Laser-diode test instrumentation gets smarter

When designing a complex system, one of the most important and difficult decisions is how to implement ­diagnostic functions. Assuming the system includes a main computer responsible for overall control and for the user ­interface, one approach is to use additional, embedded micro­processors to assist the main computer with the task of performing diagnostics.

May 1st, 2005
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When designing a complex system, one of the most important and difficult decisions is how to implement ­diagnostic functions. Assuming the system includes a main computer responsible for overall control and for the user ­interface, one approach is to use additional, embedded micro­processors to assist the main computer with the task of performing diagnostics.

Embedded processors that don’t have a user interface are an effective means of ensuring that system functions are being monitored. They connect only with the main computer, which issues commands to them and receives information from them. A ­laser-diode test instrument, for example, can be an embedded laser controller that monitors the state of a sensor and shuts off the laser when a fault is detected (see Fig. 1). Three general kinds of faults can be detected by such a laser-diode test system: a failure of the laser diode itself, such as a sudden loss of output power; a failure of the controller, such as not maintaining a laser diode at the correct temperature; or a temporary failure caused by user action, such as opening a safety interlock. The embedded controller checks for all these conditions, protecting the laser diode and guaranteeing that the system is working correctly.

In addition to informing the user via the main computer that a fault has occurred, the embedded controller can also autonomously take any corrective action required by the system (such as shutting off other modules) to prevent catastrophic failure of the laser, damage to accessory optics, or even danger to the user. The fast response of an embedded diagnostic system can be critical to the safety and reliability of the system.

FIGURE 1. In a simple illustration of embedded diagnostics, an embedded laser controller monitors the state of a sensor and shuts off the laser when a fault is detected. The main computer communicates with the embedded controller, checking whether a fault has occurred, and can then take appropriate action.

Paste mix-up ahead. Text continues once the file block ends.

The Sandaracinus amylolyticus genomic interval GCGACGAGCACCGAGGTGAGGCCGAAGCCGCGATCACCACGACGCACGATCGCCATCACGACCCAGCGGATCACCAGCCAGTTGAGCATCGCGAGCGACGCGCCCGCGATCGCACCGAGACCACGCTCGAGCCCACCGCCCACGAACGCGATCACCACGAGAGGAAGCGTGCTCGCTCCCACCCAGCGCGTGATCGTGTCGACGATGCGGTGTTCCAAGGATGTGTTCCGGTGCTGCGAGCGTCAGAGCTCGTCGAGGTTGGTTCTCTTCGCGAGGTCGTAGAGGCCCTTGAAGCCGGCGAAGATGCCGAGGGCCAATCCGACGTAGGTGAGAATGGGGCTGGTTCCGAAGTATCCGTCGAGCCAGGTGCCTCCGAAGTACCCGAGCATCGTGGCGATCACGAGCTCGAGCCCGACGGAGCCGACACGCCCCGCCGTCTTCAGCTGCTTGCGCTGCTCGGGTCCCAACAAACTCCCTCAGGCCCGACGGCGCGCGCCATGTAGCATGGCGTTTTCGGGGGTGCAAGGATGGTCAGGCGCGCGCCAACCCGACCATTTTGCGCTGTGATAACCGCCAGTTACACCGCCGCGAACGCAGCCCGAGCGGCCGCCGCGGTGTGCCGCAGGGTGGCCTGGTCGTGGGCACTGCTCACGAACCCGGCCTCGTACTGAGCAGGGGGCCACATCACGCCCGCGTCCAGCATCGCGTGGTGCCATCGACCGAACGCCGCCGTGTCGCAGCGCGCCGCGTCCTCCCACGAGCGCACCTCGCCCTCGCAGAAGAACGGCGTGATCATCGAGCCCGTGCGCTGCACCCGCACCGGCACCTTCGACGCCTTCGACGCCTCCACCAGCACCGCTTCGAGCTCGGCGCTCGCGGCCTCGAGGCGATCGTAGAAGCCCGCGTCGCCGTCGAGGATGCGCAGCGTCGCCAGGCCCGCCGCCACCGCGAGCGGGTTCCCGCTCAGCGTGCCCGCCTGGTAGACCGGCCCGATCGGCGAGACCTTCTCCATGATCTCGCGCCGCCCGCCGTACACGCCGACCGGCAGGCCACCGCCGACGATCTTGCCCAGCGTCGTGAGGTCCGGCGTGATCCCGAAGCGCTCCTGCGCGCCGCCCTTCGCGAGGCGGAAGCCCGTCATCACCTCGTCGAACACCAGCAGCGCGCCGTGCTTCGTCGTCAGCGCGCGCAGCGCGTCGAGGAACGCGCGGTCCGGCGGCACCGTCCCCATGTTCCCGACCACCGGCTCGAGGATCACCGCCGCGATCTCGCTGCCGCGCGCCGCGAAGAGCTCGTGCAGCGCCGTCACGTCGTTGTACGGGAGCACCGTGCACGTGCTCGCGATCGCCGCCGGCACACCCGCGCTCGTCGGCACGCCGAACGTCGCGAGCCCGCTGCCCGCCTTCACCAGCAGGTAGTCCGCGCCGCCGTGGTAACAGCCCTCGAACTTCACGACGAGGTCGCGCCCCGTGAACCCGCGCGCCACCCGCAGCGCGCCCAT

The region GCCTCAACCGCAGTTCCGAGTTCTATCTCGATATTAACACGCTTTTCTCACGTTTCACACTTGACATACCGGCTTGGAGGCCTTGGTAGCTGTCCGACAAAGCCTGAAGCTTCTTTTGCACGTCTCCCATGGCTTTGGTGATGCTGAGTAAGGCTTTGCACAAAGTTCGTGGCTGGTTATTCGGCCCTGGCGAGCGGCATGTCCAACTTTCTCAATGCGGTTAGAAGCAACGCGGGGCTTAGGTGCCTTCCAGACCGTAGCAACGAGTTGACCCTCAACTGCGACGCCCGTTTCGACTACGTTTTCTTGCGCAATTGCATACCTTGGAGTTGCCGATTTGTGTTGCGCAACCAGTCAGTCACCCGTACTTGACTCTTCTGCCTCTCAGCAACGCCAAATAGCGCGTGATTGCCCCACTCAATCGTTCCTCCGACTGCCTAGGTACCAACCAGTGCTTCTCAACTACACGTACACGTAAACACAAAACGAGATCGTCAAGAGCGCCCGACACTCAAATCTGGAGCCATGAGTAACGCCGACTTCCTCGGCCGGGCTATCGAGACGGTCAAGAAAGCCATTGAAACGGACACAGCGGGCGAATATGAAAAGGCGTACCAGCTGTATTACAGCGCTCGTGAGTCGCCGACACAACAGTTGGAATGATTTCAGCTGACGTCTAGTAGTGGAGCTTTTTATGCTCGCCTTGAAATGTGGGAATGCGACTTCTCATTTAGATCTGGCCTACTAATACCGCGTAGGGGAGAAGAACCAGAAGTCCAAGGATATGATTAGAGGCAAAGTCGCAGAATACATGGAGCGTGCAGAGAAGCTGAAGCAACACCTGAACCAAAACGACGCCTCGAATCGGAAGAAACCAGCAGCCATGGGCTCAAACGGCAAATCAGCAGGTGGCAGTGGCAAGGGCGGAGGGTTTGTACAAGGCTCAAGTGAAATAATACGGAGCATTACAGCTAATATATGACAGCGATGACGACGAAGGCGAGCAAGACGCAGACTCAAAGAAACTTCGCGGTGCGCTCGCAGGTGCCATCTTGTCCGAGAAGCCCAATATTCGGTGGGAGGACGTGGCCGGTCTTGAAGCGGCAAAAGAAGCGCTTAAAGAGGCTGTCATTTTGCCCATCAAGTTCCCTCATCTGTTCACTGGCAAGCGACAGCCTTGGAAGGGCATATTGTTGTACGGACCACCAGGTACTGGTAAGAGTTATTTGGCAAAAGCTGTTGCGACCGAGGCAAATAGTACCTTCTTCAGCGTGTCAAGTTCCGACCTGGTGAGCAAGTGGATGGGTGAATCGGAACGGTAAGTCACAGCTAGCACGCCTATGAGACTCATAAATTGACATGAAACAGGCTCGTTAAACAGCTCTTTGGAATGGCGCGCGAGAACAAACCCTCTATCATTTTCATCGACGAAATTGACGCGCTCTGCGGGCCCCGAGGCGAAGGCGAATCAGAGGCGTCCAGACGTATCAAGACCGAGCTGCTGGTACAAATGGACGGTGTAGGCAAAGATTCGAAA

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Even for small systems, the safety factor provided by embedded diagnostics can be worthwhile. As the complexity of the system increases, the benefits of multiple, quasi-independent processors become more significant. Each processor can check multiple sensors and fault conditions, and summarize the state of an entire subsystem in a single message to the main computer. The number of signal lines to the main computer is kept to a minimum. The system can respond quickly to any situation because the embedded controllers perform fault handling.

Modular diagnostics

Among the advantages of the embedded approach, perhaps the most significant is modularity. That is, the embedded controllers can be designed early in the development phase of a system and used throughout its product life cycle. During this development phase, the embedded subsystems can be designed and tested independently. In favorable cases they can be purchased from an outside vendor, outsourced, and reused in other projects.

FIGURE 2. A laser-diode burn-in system can be developed in which an ­embedded microprocessor controls a module, called a tray, ­comprising eight laser-diode burn-in slots, a temperature sensor, and an inter­lock safety signal. The embedded controllers continuously monitor the diodes to ensure that current, voltage, and temperature requirements are ­being met, and can respond ­appropriately in the event of a device, tray, or ­system failure.
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Manufacturing groups and service departments also benefit from a modular design. Individual subsystems can be built, tested, and stocked independently. Troubleshooting, maintenance, and repair are greatly facilitated by modularity because modular diagnostics make it easy to isolate problems to a single subsystem, which can be quickly replaced by a tested spare.

To fully realize these benefits, each module must implement its own diagnostics; otherwise it becomes tied to the rest of the system. If fault detection, for example, is handled by the main computer rather than by the laser-control module, the laser-control module cannot function safely on its own because it depends on an external resource for diagnostics. Such a design cannot readily be used on other projects because the diagnostics must be implemented again each time. Faults cannot easily be isolated because detection occurs in a different module from the one where the fault itself occurred.